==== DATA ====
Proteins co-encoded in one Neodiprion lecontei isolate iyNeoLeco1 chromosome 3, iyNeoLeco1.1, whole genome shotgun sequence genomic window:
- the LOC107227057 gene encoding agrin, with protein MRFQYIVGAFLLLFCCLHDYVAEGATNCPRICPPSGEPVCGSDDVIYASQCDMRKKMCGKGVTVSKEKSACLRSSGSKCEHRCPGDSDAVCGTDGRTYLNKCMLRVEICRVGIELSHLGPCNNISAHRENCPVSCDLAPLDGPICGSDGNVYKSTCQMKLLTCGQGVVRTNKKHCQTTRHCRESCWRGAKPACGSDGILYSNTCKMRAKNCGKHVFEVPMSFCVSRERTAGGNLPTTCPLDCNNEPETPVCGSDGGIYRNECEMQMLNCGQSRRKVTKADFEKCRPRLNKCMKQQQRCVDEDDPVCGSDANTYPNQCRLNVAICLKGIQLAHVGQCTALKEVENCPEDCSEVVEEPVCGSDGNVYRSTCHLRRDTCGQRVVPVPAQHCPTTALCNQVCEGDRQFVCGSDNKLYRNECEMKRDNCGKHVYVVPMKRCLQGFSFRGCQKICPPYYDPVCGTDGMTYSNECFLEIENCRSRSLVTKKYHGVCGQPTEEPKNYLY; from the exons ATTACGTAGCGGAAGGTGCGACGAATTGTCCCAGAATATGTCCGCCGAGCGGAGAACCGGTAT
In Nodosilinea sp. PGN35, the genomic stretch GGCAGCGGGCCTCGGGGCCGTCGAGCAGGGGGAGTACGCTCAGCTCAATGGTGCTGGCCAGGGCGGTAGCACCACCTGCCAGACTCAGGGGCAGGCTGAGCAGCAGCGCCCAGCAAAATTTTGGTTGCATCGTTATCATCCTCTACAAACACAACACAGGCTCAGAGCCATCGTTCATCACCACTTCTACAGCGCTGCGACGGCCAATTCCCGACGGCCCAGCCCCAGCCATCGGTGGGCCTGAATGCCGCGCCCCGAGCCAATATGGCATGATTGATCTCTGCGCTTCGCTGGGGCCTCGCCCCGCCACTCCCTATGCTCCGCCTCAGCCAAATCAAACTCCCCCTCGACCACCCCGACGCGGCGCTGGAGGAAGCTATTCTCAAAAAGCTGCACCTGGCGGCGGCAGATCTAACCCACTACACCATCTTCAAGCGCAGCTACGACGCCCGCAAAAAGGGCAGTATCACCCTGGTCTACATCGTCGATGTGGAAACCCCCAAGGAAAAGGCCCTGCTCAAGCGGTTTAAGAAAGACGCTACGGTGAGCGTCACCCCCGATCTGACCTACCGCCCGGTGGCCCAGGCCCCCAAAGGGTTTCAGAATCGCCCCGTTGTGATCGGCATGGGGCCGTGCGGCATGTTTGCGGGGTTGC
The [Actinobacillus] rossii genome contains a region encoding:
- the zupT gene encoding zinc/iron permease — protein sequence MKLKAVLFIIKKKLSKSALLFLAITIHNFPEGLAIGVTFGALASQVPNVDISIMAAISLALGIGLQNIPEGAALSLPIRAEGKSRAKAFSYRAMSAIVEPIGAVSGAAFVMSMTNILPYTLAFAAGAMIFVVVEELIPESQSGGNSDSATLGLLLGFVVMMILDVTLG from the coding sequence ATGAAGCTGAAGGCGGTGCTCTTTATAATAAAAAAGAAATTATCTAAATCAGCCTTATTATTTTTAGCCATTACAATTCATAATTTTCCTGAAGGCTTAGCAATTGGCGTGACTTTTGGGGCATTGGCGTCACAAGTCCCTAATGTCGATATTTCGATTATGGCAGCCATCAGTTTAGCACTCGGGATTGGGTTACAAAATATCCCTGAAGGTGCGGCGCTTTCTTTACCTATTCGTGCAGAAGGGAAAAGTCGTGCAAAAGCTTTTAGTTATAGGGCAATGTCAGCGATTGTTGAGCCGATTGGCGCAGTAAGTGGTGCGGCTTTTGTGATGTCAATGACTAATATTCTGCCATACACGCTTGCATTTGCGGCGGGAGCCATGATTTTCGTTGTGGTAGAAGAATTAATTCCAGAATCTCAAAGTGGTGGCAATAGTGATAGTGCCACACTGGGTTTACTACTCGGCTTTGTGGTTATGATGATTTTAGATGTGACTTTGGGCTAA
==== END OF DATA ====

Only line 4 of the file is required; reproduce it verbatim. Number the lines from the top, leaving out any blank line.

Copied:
The [Actinobacillus] rossii genome contains a region encoding: